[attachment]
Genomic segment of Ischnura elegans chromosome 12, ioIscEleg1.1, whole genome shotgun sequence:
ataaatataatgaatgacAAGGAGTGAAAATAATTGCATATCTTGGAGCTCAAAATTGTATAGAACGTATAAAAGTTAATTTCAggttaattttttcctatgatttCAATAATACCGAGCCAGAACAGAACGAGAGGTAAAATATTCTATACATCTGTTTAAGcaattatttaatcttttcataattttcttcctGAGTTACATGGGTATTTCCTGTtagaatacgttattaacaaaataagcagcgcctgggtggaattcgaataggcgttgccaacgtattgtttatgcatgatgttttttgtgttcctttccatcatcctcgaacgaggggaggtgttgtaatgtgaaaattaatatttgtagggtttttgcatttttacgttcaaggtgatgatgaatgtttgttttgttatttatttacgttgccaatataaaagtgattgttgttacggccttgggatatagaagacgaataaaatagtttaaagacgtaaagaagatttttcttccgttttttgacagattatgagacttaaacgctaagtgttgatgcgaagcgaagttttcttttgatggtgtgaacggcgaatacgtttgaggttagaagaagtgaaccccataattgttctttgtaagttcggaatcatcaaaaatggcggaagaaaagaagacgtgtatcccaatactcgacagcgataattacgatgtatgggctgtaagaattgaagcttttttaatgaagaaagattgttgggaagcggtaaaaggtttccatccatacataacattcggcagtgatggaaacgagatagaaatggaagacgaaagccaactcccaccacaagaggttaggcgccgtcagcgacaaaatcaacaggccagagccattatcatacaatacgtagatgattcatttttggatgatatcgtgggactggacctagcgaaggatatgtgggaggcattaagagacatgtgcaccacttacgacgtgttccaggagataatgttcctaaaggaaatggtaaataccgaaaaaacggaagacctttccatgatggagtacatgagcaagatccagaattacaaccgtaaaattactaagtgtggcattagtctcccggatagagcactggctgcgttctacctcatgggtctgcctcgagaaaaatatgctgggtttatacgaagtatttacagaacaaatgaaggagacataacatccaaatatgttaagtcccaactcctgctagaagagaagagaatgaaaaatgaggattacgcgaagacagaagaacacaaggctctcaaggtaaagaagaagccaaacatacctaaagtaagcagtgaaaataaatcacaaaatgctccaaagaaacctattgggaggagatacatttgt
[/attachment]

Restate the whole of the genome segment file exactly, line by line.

Genomic segment of Ischnura elegans chromosome 12, ioIscEleg1.1, whole genome shotgun sequence:
ataaatataatgaatgacAAGGAGTGAAAATAATTGCATATCTTGGAGCTCAAAATTGTATAGAACGTATAAAAGTTAATTTCAggttaattttttcctatgatttCAATAATACCGAGCCAGAACAGAACGAGAGGTAAAATATTCTATACATCTGTTTAAGcaattatttaatcttttcataattttcttcctGAGTTACATGGGTATTTCCTGTtagaatacgttattaacaaaataagcagcgcctgggtggaattcgaataggcgttgccaacgtattgtttatgcatgatgttttttgtgttcctttccatcatcctcgaacgaggggaggtgttgtaatgtgaaaattaatatttgtagggtttttgcatttttacgttcaaggtgatgatgaatgtttgttttgttatttatttacgttgccaatataaaagtgattgttgttacggccttgggatatagaagacgaataaaatagtttaaagacgtaaagaagatttttcttccgttttttgacagattatgagacttaaacgctaagtgttgatgcgaagcgaagttttcttttgatggtgtgaacggcgaatacgtttgaggttagaagaagtgaaccccataattgttctttgtaagttcggaatcatcaaaaatggcggaagaaaagaagacgtgtatcccaatactcgacagcgataattacgatgtatgggctgtaagaattgaagcttttttaatgaagaaagattgttgggaagcggtaaaaggtttccatccatacataacattcggcagtgatggaaacgagatagaaatggaagacgaaagccaactcccaccacaagaggttaggcgccgtcagcgacaaaatcaacaggccagagccattatcatacaatacgtagatgattcatttttggatgatatcgtgggactggacctagcgaaggatatgtgggaggcattaagagacatgtgcaccacttacgacgtgttccaggagataatgttcctaaaggaaatggtaaataccgaaaaaacggaagacctttccatgatggagtacatgagcaagatccagaattacaaccgtaaaattactaagtgtggcattagtctcccggatagagcactggctgcgttctacctcatgggtctgcctcgagaaaaatatgctgggtttatacgaagtatttacagaacaaatgaaggagacataacatccaaatatgttaagtcccaactcctgctagaagagaagagaatgaaaaatgaggattacgcgaagacagaagaacacaaggctctcaaggtaaagaagaagccaaacatacctaaagtaagcagtgaaaataaatcacaaaatgctccaaagaaacctattgggaggagatacatttgt